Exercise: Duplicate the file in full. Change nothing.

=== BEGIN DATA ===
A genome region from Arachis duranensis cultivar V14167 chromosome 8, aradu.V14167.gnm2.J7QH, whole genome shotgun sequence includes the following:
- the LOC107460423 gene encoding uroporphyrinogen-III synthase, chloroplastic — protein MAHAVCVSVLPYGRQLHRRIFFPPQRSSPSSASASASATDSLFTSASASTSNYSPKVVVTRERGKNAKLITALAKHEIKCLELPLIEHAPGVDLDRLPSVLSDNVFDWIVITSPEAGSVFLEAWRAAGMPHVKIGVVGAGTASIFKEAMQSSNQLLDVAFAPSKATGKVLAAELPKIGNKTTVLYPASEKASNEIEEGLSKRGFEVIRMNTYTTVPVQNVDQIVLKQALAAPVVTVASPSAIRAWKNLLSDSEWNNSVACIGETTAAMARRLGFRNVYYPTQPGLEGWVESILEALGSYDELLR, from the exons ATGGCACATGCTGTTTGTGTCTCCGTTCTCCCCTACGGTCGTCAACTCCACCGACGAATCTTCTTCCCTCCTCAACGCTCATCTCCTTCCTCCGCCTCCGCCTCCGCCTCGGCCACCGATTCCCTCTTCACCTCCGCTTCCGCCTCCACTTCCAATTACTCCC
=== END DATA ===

A genome region from Arachis duranensis cultivar V14167 chromosome 8, aradu.V14167.gnm2.J7QH, whole genome shotgun sequence includes the following:
- the LOC107460423 gene encoding uroporphyrinogen-III synthase, chloroplastic — protein MAHAVCVSVLPYGRQLHRRIFFPPQRSSPSSASASASATDSLFTSASASTSNYSPKVVVTRERGKNAKLITALAKHEIKCLELPLIEHAPGVDLDRLPSVLSDNVFDWIVITSPEAGSVFLEAWRAAGMPHVKIGVVGAGTASIFKEAMQSSNQLLDVAFAPSKATGKVLAAELPKIGNKTTVLYPASEKASNEIEEGLSKRGFEVIRMNTYTTVPVQNVDQIVLKQALAAPVVTVASPSAIRAWKNLLSDSEWNNSVACIGETTAAMARRLGFRNVYYPTQPGLEGWVESILEALGSYDELLR, from the exons ATGGCACATGCTGTTTGTGTCTCCGTTCTCCCCTACGGTCGTCAACTCCACCGACGAATCTTCTTCCCTCCTCAACGCTCATCTCCTTCCTCCGCCTCCGCCTCCGCCTCGGCCACCGATTCCCTCTTCACCTCCGCTTCCGCCTCCACTTCCAATTACTCCC